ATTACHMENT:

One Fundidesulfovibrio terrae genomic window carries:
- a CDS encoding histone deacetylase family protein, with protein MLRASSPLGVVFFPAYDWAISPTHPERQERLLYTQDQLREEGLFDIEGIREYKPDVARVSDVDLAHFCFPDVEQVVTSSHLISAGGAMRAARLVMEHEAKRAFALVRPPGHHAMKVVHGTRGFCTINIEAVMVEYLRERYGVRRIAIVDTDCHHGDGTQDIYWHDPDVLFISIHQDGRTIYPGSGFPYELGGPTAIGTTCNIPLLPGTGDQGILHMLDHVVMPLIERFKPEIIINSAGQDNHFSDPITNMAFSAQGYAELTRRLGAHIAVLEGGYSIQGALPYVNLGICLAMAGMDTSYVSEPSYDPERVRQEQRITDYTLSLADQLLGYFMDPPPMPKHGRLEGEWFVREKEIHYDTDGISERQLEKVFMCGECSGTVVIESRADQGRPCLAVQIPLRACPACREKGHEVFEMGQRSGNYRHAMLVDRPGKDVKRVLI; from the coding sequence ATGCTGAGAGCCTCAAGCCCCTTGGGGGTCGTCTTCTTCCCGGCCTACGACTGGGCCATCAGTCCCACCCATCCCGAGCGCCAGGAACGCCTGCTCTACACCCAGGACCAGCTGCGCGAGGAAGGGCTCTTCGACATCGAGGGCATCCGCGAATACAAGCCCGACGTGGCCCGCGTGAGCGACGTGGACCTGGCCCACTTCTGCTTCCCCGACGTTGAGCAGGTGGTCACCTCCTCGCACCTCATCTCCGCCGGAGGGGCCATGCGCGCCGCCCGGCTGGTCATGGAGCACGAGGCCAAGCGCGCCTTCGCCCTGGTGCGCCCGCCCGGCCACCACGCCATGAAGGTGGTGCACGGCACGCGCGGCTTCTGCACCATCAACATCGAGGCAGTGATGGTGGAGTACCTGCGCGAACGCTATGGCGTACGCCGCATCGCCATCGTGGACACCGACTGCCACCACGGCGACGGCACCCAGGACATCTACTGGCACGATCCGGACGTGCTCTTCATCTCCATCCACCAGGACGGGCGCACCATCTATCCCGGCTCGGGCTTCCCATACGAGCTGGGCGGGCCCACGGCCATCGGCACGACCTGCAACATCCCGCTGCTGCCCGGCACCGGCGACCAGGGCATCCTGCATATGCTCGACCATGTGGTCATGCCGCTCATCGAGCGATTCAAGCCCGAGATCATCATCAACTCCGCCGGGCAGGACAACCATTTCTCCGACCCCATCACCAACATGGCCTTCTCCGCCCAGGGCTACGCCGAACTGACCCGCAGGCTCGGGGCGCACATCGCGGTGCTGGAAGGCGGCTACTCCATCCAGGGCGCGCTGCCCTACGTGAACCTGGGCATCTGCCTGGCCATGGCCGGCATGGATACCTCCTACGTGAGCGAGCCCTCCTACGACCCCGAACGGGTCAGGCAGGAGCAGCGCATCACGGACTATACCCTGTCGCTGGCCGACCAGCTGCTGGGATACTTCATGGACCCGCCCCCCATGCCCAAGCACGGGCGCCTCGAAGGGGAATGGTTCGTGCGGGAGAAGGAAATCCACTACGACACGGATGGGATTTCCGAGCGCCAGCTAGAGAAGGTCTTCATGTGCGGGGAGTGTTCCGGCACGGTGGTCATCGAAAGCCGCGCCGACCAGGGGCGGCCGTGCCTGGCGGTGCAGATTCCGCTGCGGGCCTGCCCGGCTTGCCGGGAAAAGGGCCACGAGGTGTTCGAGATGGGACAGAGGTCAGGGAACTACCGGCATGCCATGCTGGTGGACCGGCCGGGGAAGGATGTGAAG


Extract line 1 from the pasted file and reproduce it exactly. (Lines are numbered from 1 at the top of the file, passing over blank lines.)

One Fundidesulfovibrio terrae genomic window carries: